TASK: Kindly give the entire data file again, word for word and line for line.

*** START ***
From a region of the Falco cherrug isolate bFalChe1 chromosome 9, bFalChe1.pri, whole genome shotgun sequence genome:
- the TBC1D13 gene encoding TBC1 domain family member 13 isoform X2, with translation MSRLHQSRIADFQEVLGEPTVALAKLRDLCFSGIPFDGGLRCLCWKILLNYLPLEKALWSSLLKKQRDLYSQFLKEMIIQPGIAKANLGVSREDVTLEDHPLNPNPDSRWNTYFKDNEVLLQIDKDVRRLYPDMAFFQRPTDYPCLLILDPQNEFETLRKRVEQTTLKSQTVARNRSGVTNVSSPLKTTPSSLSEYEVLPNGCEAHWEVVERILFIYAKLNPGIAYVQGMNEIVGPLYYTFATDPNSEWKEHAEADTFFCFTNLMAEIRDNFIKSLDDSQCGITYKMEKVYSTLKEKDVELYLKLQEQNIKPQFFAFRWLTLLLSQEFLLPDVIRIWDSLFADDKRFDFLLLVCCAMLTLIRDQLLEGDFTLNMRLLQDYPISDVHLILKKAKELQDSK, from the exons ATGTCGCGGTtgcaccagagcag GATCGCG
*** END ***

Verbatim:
From a region of the Falco cherrug isolate bFalChe1 chromosome 9, bFalChe1.pri, whole genome shotgun sequence genome:
- the TBC1D13 gene encoding TBC1 domain family member 13 isoform X2, with translation MSRLHQSRIADFQEVLGEPTVALAKLRDLCFSGIPFDGGLRCLCWKILLNYLPLEKALWSSLLKKQRDLYSQFLKEMIIQPGIAKANLGVSREDVTLEDHPLNPNPDSRWNTYFKDNEVLLQIDKDVRRLYPDMAFFQRPTDYPCLLILDPQNEFETLRKRVEQTTLKSQTVARNRSGVTNVSSPLKTTPSSLSEYEVLPNGCEAHWEVVERILFIYAKLNPGIAYVQGMNEIVGPLYYTFATDPNSEWKEHAEADTFFCFTNLMAEIRDNFIKSLDDSQCGITYKMEKVYSTLKEKDVELYLKLQEQNIKPQFFAFRWLTLLLSQEFLLPDVIRIWDSLFADDKRFDFLLLVCCAMLTLIRDQLLEGDFTLNMRLLQDYPISDVHLILKKAKELQDSK, from the exons ATGTCGCGGTtgcaccagagcag GATCGCG